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 India says no to Sharjah tri-series

New Delhi, March 25: The Indian government has once again refused to allow its cricket team to play against Pakistan in the Gulf venue of Sharjah, officials told AFP on Sunday.

A senior sports ministry official said that India will not take part in the limited-overs tri-series tournament against Pakistan and Sri Lanka in Sharjah from April 8-20. "Permission has not been given to play in Sharjah," the official said, adding a formal announcement to this effect will be made by sports minister Uma Bharti on Monday.

The government's decision has been conveyed to officials of the Board of Control for Cricket in India (BCCI), the official said.

This is the fourth time in the past two years that India has refused to play senior-level cricket against Pakistan, even though the two countries have met in other sporting events recently.

India played Pakistan in the final of the Prime Minister's Gold Cup hockey tournament in Bangladesh on March 19, with India winning in a penalty shoot-out.

Sources in India said the government was wary of the national team taking part in offshore limited-overs series in the wake of the match-fixing scandal that has rocked the sport.

India cancelled the annual Sahara Cup series against Pakistan in Canada twice in 1999 and 2000 following the Kargil conflict in the disputed region of Kashmir.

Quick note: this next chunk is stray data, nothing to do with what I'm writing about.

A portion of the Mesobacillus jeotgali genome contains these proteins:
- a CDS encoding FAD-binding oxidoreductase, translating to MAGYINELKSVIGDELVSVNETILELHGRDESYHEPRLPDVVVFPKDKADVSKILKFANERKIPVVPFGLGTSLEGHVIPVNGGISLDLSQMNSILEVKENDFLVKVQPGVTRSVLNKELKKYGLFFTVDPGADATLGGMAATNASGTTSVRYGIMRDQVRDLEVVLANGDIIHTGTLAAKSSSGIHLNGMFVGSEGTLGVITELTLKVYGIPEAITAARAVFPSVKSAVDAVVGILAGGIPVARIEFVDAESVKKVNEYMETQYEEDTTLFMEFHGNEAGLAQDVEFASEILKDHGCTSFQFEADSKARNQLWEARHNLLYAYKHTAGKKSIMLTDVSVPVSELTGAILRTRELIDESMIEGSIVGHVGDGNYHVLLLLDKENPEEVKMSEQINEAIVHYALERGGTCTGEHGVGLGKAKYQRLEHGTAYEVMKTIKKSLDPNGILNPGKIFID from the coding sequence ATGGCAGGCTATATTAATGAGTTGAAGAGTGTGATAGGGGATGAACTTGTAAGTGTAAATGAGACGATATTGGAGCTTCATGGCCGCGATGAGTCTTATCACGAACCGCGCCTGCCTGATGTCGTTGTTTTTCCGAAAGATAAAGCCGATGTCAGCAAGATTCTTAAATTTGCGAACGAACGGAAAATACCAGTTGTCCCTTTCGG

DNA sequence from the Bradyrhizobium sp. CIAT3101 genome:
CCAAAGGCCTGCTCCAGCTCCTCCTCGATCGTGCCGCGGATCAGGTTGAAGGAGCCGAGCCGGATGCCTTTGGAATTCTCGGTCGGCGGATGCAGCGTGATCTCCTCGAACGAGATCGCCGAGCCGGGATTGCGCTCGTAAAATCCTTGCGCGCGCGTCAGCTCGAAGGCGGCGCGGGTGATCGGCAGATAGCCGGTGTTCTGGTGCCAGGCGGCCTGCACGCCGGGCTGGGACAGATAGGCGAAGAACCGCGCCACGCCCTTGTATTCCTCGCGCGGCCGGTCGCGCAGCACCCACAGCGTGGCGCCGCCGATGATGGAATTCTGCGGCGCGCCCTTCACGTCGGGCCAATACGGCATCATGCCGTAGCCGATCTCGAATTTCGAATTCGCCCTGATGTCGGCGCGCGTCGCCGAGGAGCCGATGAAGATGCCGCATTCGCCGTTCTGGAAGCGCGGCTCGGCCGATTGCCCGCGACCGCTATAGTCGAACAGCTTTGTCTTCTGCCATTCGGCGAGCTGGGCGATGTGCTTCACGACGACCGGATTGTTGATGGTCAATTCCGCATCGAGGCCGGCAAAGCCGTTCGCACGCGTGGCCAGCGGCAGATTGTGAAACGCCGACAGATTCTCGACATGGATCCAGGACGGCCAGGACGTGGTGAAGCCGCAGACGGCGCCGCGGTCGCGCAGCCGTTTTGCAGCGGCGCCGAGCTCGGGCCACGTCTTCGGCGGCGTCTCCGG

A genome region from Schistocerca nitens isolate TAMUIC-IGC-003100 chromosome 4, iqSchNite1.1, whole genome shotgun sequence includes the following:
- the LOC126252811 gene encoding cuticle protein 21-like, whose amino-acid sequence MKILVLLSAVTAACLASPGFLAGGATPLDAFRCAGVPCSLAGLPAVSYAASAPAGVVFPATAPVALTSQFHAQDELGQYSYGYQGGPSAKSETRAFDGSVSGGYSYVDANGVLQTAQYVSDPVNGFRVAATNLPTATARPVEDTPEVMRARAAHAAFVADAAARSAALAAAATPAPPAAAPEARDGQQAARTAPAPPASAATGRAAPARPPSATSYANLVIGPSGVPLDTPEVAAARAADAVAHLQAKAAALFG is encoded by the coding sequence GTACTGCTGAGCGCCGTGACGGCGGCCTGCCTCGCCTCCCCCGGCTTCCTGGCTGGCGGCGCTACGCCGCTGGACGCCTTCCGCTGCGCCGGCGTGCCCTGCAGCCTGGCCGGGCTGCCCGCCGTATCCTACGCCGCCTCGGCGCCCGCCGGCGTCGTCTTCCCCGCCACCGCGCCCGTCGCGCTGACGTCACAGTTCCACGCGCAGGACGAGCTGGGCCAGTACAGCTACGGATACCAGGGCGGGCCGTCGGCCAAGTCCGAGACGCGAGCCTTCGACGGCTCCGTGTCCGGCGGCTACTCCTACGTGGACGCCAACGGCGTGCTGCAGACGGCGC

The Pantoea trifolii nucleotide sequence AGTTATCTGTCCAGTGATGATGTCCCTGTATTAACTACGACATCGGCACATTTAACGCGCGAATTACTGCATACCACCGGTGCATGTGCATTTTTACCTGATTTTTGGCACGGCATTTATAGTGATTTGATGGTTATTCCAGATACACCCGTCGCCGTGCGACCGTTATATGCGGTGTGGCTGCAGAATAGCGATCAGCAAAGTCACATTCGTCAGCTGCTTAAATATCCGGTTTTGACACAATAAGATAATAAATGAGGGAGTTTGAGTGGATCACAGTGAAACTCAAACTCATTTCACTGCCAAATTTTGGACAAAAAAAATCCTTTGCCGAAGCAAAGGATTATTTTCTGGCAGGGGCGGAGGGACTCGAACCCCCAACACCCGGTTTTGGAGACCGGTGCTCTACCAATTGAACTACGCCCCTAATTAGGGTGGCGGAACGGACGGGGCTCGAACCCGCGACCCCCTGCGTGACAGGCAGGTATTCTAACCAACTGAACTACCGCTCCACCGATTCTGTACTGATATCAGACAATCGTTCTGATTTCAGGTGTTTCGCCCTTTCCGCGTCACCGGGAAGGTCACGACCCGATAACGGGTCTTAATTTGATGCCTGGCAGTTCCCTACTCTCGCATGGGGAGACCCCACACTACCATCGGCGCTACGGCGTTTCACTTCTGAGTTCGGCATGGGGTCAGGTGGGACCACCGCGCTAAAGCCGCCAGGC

Last December, India's scheduled Test tour of Pakistan was called off and in February this year India refused to play Pakistan in Sharjah to raise funds for the Gujarat earthquake.

It was not immediately clear whether the Sharjah-based Cricketers Benefit Fund Series (CBFS) would go ahead with the April tournament in India's absence. 

 Six people arrested for running a betting racket

Udaipur, March 24: Police raided two premises and arrested six persons inolved in a betting racket of cricket matches, police said here on Friday.

The raids were conducted on Thursday when the India-Australia cricket Test match was in its crucial final moments.

Betting slips worth Rs 50 lakhs, five mobile phones, two colour television sets, several signed cheques and Rs 30,000 in cash were recovered from the two premises.

While six persons involved in the racket were nabbed on the spot by a special task force of the police, one person succeeded in fleeing, police said.

The arrested persons were being interrogated, police added.

 Bangladesh invites 5 Indian cricketers for Independence tie